By Preston Wilder
Something quite shocking happens about two-thirds of the way through Spider-Man: Homecoming: “It’s not working out. I’m gonna need the suit back,” says Tony Stark (aka Iron Man) to impulsive young Peter Parker (aka Spider-Man), effectively casting him out of the Avengers. It’s shocking to see such a durable superhero come so close to expulsion – but it’s also shocking to see Stark treating him like a mere employee. Isn’t PP a genuine, spider-bitten mutant, unlike Iron Man who’s just some guy in a high-tech suit? Where do the Avengers come off, passing judgment on his crime-fighting skills? – especially when he’s actually out there fighting crime, while they’re preoccupied with admin stuff like moving the Avengers HQ to upstate New York. And Stark himself … well, he’s a bit of a jerk, right?
At some point, the MCU (Marvel Cinematic Universe) is going to have to grapple with the fact that its star attractions – the superhero clique known as the Avengers – are increasingly behaving like a gang of overbearing fascists, and Tony Stark (despite being played, with his usual voluble charisma, by Robert Downey Jr) is not a nice man, being an arch-capitalist and classic one-percenter. Given what a long game Marvel play, I suspect this is already on the cards – and Spider-Man: Homecoming does contain a few hints of censure, like the early revelation that Stark’s company won the clean-up contract after the battle of New York (even though the destruction to be cleaned up was caused, to a large extent, by Stark himself). This injustice is what prompts a working-class contractor named Toomes (Michael Keaton) to turn into a supervillain named Vulture – and the only thing standing in his way is Peter Parker, a nerdy high-school kid who can secretly shoot webs and climb tall buildings.
Spider-Man: Homecoming, Marvel’s first Spider-Man outing after introducing the character in last year’s Captain America: Civil War, is an unusual MCU movie in that the Avengers are viewed from the outside. Iron Man and Co. aren’t our identification figures – instead, they’re adults and authority figures, talking down to Peter and pulling some dodgy NSA stunts like tracking him without his consent. Captain America is almost Orwellian here, being the moralistic scold who appears on video when Peter finds himself in detention, urging him to think about what he’s done wrong. (He also does friendly announcements for confused teens: “So your body’s changing? Believe me, I know how that feels!”) The most intriguing aspect of this film is the chance to view heroes from a new, less flattering perspective.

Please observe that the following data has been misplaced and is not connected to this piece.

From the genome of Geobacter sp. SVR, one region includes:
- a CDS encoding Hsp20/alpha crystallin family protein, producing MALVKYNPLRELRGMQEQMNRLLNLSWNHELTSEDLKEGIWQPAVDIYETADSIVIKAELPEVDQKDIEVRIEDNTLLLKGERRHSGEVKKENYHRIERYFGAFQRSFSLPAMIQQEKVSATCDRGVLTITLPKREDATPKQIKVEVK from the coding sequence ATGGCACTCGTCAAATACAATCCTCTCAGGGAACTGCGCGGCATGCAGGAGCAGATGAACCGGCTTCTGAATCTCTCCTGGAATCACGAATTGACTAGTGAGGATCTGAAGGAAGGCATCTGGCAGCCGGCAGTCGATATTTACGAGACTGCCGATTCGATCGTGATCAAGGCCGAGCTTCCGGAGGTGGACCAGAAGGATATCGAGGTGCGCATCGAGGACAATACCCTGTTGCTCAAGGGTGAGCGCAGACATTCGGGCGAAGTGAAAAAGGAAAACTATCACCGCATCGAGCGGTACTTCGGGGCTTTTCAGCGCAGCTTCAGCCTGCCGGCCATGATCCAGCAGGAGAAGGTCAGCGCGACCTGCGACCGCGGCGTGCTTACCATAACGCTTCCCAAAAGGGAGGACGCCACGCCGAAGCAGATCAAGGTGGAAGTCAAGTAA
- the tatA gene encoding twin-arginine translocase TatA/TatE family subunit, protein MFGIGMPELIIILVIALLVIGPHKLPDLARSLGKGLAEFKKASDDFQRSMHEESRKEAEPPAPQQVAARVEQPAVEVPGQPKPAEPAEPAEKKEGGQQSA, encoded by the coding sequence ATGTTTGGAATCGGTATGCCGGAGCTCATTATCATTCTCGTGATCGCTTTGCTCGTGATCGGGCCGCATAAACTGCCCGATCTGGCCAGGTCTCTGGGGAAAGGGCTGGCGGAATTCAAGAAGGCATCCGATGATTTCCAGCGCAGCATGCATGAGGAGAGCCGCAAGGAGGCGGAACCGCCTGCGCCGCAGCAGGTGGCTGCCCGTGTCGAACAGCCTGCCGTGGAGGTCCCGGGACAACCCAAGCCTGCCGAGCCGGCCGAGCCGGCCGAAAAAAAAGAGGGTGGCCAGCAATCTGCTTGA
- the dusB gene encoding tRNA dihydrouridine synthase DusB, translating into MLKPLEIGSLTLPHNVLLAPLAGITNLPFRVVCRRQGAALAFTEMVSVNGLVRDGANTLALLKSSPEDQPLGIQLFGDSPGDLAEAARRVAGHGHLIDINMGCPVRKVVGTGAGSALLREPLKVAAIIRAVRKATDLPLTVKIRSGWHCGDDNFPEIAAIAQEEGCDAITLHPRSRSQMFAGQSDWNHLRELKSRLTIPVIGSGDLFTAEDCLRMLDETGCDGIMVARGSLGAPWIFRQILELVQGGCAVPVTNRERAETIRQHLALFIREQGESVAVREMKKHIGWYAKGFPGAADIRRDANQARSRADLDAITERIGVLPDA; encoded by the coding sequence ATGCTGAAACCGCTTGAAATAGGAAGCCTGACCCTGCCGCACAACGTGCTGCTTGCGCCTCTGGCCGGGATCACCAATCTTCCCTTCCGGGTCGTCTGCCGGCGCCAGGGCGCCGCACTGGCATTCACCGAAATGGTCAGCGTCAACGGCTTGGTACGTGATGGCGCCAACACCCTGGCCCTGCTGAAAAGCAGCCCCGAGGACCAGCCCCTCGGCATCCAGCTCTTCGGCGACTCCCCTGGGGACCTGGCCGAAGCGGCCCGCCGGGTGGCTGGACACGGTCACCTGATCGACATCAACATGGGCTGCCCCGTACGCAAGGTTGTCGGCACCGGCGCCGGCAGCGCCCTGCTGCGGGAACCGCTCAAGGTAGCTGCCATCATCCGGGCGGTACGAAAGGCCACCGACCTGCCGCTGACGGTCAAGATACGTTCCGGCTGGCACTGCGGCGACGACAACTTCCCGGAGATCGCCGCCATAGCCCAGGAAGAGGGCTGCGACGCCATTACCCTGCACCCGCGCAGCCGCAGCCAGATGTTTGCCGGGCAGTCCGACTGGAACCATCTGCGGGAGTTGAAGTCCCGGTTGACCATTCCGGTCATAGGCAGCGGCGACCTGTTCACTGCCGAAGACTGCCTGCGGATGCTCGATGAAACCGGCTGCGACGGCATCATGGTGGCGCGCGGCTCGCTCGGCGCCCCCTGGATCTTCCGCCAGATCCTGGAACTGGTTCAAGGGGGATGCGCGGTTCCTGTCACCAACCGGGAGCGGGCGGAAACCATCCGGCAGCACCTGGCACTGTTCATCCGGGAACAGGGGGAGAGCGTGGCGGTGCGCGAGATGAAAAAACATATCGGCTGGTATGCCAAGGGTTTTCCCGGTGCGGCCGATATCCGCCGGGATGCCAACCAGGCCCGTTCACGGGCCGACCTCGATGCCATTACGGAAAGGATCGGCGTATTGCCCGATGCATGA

The least intriguing aspect is the reason why it’s going to be a massive hit – namely, Spidey himself, played by 20-year-old Brit Tom Holland with an overdose of puppyish charm that’s nonetheless very charming. Holland looks and sounds like he’s waiting for his voice to change so he can apply to join a boy-band. “That’s the coolest thing I’ve ever seen!” he marvels (no pun intended), forever rushing around, dodging traffic, getting all loveably awkward around girls, brimming with gawky energy. (Spidey’s best friend, played by Jacob Batalon, is even more trying, though his questions are valid nerd questions: “Do you lay eggs? Can you summon an army of spiders?”) One montage, set to ‘Blitzkrieg Bop’, sees him fighting crime in his own, still-developing way: he stops a guy from stealing a car – but in fact it turns out to be his own car! Spidey, Spidey, Spidey…
I don’t mean to sound snarky. The film is extremely cute – almost cute enough to make you forget that it’s the third Spider-Man reboot in 15 years – and the action is mostly solid, especially a scene where our hero has to scale the Washington Monument, hanging on by a web as he desperately tries to get inside and save his friends who are trapped in a collapsing elevator. Later, he shoots webs frantically in an effort to fasten a ferry that’s literally splitting in two, finally hanging like a crucified Jesus between the two halves – which seems a bit heavily symbolic, considering how fluffy the rest of the film is, but we’ll let that go.
Homecoming opens with a few bars of the theme song from the old Spider-Man show, the one that called him a “friendly neighbourhood Spider-Man” – and the movie is equally sunny, operating as clean-cut teen comedy with a glimpse of a friendly neighbourhood as our hero dashes through suburbia. The question, I suppose, is what happens next, once Spidey is no longer “that spider guy on YouTube” and evolves into a full-fledged member of the Avengers. Can he still be interesting once he loses the adolescent cuteness that now defines him? (The previous reboot, with Andrew Garfield, went for a vague exuberance that quickly palled.) One thing’s for sure, Tony Stark will have to start treating the kid with a bit more respect; Homecoming is fun, but the Coming of Age is where the sparks will start to fly.
DIRECTED BY Jon Watts
STARRING Tom Holland, Michael Keaton, Robert Downey Jr
US 2017 133 mins